February 2012 set a record for numbers of visitors to this website. I trust it’s because I’ve been updating it with greater frequency than previously, all detailed in my “screw this internet garbage” post. I know it’s also because of MIXTAPE, which was unfortunately delayed. On that front I should have details on the new publication dates for stores and iTunes in the next week. Or not. Bear with me.
But amidst all the MIXTAPE happenings and goings on, it’s easy to forget that I have a day job, which happens to be writing movies and TV.
Movies like this:
I co-wrote it, it aired on SyFy, and scored huge ratings. Like, 2.14 million viewers huge. It got big ratings around the world in face. Reviews were … well, not that bad, overall. Hint: If you’re expecting hard science fact from a movie called STONEHENGE APOCALYPSE, I don’t know what else to say than “it must be wonderful there on your world.”
So yeah, I’m a writer, and currently what I’m writing as my day job is movies. Two of ’em as a matter of fact; one sci-fi, one fantasy (with a third on the boards, depending on which way the wind blows). That’s my bread and butter, really. There’s also the matter of the third (a horror) due in theaters sometime this year.
Well, in New Zealand at least.
I am ridiculously fortunate to be able to do what I love to do, and actually make a living off it. People would chew off their own arms to have the life I have, even the ones who gave negative reviews to Stonehenge Apocalypse and RoboCop: Prime Directives. I realize this, and accept it with a great deal of humility.
Writers are notorious for their ability to bitch about how their work is received and reviewed. Sometimes we’re justified, sometimes we’re not, and we’re not always right.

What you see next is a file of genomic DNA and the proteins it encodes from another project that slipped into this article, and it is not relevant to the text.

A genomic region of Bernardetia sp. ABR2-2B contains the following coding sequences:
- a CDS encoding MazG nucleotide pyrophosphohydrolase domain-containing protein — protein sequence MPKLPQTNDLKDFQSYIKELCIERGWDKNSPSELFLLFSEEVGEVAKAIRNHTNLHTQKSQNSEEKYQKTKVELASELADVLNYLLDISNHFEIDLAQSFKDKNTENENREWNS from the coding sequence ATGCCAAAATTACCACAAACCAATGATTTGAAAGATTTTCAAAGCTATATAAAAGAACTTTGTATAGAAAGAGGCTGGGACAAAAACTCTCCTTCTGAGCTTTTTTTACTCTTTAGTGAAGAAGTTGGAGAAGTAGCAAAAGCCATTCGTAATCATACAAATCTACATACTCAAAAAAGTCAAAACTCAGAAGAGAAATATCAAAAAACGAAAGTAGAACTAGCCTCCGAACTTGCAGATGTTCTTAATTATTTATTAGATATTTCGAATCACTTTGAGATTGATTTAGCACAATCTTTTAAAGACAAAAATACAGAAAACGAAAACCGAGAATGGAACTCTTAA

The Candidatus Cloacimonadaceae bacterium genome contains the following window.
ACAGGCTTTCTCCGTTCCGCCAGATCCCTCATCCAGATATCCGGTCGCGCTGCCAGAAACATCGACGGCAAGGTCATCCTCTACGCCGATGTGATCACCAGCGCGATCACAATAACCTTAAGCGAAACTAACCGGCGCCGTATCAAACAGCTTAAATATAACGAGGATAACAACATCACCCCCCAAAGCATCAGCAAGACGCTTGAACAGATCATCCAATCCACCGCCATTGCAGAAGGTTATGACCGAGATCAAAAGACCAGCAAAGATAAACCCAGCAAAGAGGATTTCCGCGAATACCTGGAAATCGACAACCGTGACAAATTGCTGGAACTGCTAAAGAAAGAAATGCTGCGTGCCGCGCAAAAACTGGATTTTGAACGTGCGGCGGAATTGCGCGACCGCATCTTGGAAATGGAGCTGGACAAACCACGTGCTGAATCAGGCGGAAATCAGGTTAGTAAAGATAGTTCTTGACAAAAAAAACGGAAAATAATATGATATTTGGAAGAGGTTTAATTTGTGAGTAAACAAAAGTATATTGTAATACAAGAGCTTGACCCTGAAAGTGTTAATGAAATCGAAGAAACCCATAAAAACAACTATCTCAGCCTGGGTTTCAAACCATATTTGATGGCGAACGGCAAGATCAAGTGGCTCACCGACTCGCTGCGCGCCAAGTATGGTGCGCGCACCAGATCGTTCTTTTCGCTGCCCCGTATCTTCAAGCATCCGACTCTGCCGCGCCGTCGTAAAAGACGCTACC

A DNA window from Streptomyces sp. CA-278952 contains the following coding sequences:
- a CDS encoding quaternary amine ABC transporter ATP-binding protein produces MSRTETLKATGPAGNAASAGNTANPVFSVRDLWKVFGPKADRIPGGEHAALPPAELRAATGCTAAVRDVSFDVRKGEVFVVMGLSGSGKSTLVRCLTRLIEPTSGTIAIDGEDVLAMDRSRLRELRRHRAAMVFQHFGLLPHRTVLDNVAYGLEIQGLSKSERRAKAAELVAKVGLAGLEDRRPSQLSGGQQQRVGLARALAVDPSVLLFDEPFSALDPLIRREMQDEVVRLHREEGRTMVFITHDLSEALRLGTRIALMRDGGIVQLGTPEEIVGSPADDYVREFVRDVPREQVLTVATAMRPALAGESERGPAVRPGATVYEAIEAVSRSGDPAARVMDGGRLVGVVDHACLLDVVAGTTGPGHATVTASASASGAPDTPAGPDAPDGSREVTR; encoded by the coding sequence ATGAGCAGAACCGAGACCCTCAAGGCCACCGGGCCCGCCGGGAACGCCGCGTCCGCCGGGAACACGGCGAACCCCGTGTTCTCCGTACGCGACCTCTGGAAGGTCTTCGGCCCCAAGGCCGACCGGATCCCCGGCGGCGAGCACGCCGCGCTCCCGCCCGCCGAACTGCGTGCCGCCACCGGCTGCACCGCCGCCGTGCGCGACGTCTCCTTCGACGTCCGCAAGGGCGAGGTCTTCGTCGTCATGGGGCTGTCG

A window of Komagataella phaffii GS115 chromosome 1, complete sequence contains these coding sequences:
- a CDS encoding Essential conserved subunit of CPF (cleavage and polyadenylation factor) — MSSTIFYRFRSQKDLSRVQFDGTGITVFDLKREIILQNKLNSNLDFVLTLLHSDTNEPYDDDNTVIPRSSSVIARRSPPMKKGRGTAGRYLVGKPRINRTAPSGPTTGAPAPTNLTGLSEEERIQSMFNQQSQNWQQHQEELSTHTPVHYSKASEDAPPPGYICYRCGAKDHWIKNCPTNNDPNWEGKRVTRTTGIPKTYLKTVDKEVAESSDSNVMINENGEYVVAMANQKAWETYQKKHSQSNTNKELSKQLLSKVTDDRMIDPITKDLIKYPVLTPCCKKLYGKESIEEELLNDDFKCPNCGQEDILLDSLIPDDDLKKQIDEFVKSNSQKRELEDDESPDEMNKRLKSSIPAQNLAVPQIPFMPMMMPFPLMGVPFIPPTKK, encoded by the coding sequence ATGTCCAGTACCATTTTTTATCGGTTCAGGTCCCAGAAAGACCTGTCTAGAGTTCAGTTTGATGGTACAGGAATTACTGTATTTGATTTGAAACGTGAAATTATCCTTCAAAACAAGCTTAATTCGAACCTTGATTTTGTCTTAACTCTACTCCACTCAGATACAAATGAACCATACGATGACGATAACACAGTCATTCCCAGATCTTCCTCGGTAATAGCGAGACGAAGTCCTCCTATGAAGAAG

But ovies are a collaborative process. There’s no way around it. Movies take a lot of time and a lot of money, and involve the efforts of hundreds of people, from the cast and crew down the line to the distributors and marketing people. One of the things about doing MIXTAPE as a comic series was its streamlined nature. I write the scripts, the editor gives notes and suggestions, the artist draws them, I approve everything, and that’s it.
It’s been said that nobody ever sets out to make a bad movie. That bears repeating:
Nobody sets out to make a bad movie.
True story. Years back I was watching some TV talk show about movies, and it was one of the worst circle jerks I’d ever witnessed. The general gist of it was “it’s better to be critically acclaimed than financially successful”. One filmmaker who’d had some degree of both said he’d rather have the critics on hsi side than the audience. I wish I could tell you what he’d done recently but (big surprise) he’s fallen off the map.
Because how does one define “bad”? If taste is subjective, why does one person’s voice take precedent over another’s?
Another true story. Years ago I was listening to some radio call-in show right around Oscar time (you know, the months-long industry circle-jerk that culminates in the awarding of a bronze statue of a naked dude). People were calling in and naming their favorite films, and among the usual suspects – Star Wars, Gone With The Wind – some dude, without a hint of irony or dishonesty, chose Bloodsport as his all-time favorite movie.
If you’re unfamiliar with Bloodsport, this’ll jog ya:
Yeah, that one.
Thing is, this guy was completely sincere — this was his favourite movie. And know what? I make movies for that guy. I respect that guy more than someone who picks Dr. Strangelove or The 400 Blows as their favorite, regardless of whether it is their favorite film, or just the film they know is the “correct” answer. I don’t know who this dude was. I don’t know where he lived, or what he did for a living, but I can see him on some rainy weekend cracking open a beer and saying “fuck it, I’m watching Bloodsport”.
Guys like him are in the majority too. They’re what keeps the movie biz going. Not the critically acclaimed art-films, but the meat and potatoes that keep the engine running. I’ll take one of those guys over a hundred self-proclaimed intelligensia any day of the week.
So, for filmmakers aspiring or otherwise, take heart when you consider the odds. Of the estimated 6,840,507,003 people on this earth (and given that we know at least one of them thinks Bloodsport is the greatest movie ever), then it’s a certainty at least one who thinks Stonehenge Apocalypse is the greatest thing ever committed to celluloid.
And yes, that makes me damn proud.